AMIA 2017: New Orleans receives cultural caretakers of audiovisual media

The Association of Moving Image Archivists annual conference will bring together over 600 experts for more than 40 seminars about the importance of preserving memories.

AMIA 2017: New Orleans receives cultural caretakers of audiovisual media

This year, AMIA shines a spotlight on efforts being made to preserve and provide access to underrepresented archives, but workshops, screenings and case studies will be part of the event, which takes place in New Orleans.

The archival community meets at AMIA Conference in New Orleans, with this year promising a robust program, through which over 600 experts will share perspectives on the latest methodologies and technologies being used in the acquisition, preservation, restoration, exhibition and use of audiovisual media. The event runs from November 30 to December 2 at the InterContinental New Orleans, and is preceded by two days of workshops, including a Community Archiving Fair, a Hack Day, and a presentation of The Reel Thing, a technical symposium that explores recent restoration projects.

Over 40 seminars will address topics such as the management of efficient transfer and migration workflows; strategies for licensing archives; updates on tools and processes in annotation, metadata, and modeling; approaches for handling and protecting rare elements; and case studies on the preservation of important analog and digital collections.

Screenings will include AMIA’s Archival Screening Night – a program of rarely seen clips from archives around the world; “Dawson City: Frozen in Time” followed by a Q&A with director Bill Morrison; and “Reel Bad Arabs: How Hollywood Vilifies a People,” a documentary offering devastating insights into the origins of stereotypic images and their development at key points in U.S. history.

This year, AMIA shines a spotlight on efforts being made to preserve and provide access to underrepresented archives. Specialists from Smithsonian’s National Museum of African American History and Culture, the Asian/Pacific American Institute, Israel Film Archive, Jack G. Shaheen Collection and the Shoah Foundation, to name a few, will share their experiences and offer their expertise.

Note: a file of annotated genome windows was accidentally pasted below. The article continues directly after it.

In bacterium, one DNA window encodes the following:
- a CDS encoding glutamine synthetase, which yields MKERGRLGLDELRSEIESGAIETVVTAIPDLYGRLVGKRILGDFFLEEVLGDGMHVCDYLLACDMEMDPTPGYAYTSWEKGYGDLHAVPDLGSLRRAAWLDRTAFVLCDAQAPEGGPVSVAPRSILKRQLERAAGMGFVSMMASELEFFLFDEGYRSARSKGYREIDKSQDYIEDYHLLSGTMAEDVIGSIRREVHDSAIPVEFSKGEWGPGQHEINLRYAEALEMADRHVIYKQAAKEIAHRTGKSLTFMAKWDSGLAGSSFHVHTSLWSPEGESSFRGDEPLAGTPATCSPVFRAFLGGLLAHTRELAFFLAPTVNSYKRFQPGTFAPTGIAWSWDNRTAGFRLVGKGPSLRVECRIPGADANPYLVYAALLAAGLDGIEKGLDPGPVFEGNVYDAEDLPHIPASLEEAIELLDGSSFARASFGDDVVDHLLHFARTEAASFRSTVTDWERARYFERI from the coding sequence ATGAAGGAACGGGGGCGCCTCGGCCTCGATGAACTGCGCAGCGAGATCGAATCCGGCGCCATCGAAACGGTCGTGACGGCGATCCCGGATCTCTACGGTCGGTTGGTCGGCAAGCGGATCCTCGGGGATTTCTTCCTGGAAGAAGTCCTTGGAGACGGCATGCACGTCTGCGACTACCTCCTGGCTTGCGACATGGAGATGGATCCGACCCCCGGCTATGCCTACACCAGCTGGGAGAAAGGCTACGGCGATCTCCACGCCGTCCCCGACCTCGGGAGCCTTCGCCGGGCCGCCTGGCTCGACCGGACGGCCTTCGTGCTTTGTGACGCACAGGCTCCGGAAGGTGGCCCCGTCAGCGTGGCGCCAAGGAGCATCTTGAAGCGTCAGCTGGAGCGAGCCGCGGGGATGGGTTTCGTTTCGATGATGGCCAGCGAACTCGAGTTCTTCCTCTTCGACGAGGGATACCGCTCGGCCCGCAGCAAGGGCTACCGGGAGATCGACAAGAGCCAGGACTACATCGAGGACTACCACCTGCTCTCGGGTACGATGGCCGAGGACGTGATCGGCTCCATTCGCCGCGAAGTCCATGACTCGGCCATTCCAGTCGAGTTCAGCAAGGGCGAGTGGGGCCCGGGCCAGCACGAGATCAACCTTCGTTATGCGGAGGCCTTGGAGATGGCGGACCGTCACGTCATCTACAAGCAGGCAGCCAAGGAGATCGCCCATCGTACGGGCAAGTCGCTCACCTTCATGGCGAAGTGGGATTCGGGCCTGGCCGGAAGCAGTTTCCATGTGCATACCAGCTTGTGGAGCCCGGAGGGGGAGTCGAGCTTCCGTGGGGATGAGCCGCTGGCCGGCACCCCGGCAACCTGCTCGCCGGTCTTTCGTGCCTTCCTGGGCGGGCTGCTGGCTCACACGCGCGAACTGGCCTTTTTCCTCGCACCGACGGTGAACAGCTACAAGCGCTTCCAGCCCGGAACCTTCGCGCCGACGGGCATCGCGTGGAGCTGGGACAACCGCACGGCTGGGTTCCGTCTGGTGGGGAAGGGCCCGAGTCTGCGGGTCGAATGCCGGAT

The highlights of the program for 2017 conference include:

• The New Preservationists: How Documentary Filmmakers are Excavating Rare Media Artifacts to Tell Their Stories – A new emphasis on archival-based programming from Netflix, Amazon, HBO, Hulu, ESPN, and other international players has shined a new light on archives. With Academy Award® and Emmy®-nominated filmmaker Robert Stone and Peabody Award-winning filmmaker Shola Lynch, this session will explore the craft of the archive-inspired film and show how these projects themselves are vehicles for preservation efforts.

• Reel News: Broadcast Videotape and the Historical Record of Resistance – A significant portion of moving image records from U.S.-based social movements in the 20th century, including the struggle for African American, Chicano/a, LGBTQ, and civil and human rights, exists on endangered 2-inch videotape. This panel will screen footage and illuminate the vital, socially relevant content emended on tapes, while providing attendees with strategies for developing initiatives at their own institutions for preserving this material and presenting it to the public.

• Let the Computer and the Public do the Metadata Work! – The American Archive of Public Broadcasting (AAPB), with Pop Up Archive, has created more than 71,000 transcripts of historic public broadcasting recordings using the open source Kaldi speech-to-text software. At this panel, WGBH will share a game called FixIt to crowdsource correction of speech-to-text generated transcripts, and panelists will discuss potential computational linguistic tools and methodologies to enhance discoverability of digital media collections.

• The Great Migration: A Public Digitization Workflow – The Great Migration is a public digitization program initiated by the Smithsonian Institution’s National Museum of African American History and Culture (NMAAHC). Visitors are invited to bring their home movies, on any format, to the museum and have them inspected and digitally scanned by NMAAHC media preservation staff. This session highlights how museum preservation efforts and public education coalesce, revealing basic steps for personal digital archiving while building the nation’s largest research collection of African American home movies.

“Every year, AMIA’s annual conference brings together the largest gathering of the restoration/preservation community who are making incredible progress in their work to ensure treasures from the past are accessible for the future,” said AMIA President Andrea Kalas. “AMIA members are the cultural caretakers of important audiovisual media, and this event marks an incomparable opportunity to learn and connect with a worldwide contingency of professionals in the field.”

A detailed schedule and session descriptions can be found on the AMIA conference website.


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Jose Antunes

I am a writer and photographer living on the West Coast of Portugal, a place I tend to call the Atlantic Realm. An area of rugged cliffs and sandy beaches overlooking the sea, a coastal area sitting between the Atlantic Ocean waves and hills and forests with some of the most magical palaces, castles and prehistorical sites for you to visit and photograph. Little hamlets, vast fields, inviting you to a contemplative state of mind. That’s where I live, and the landscape surely makes you what you are.

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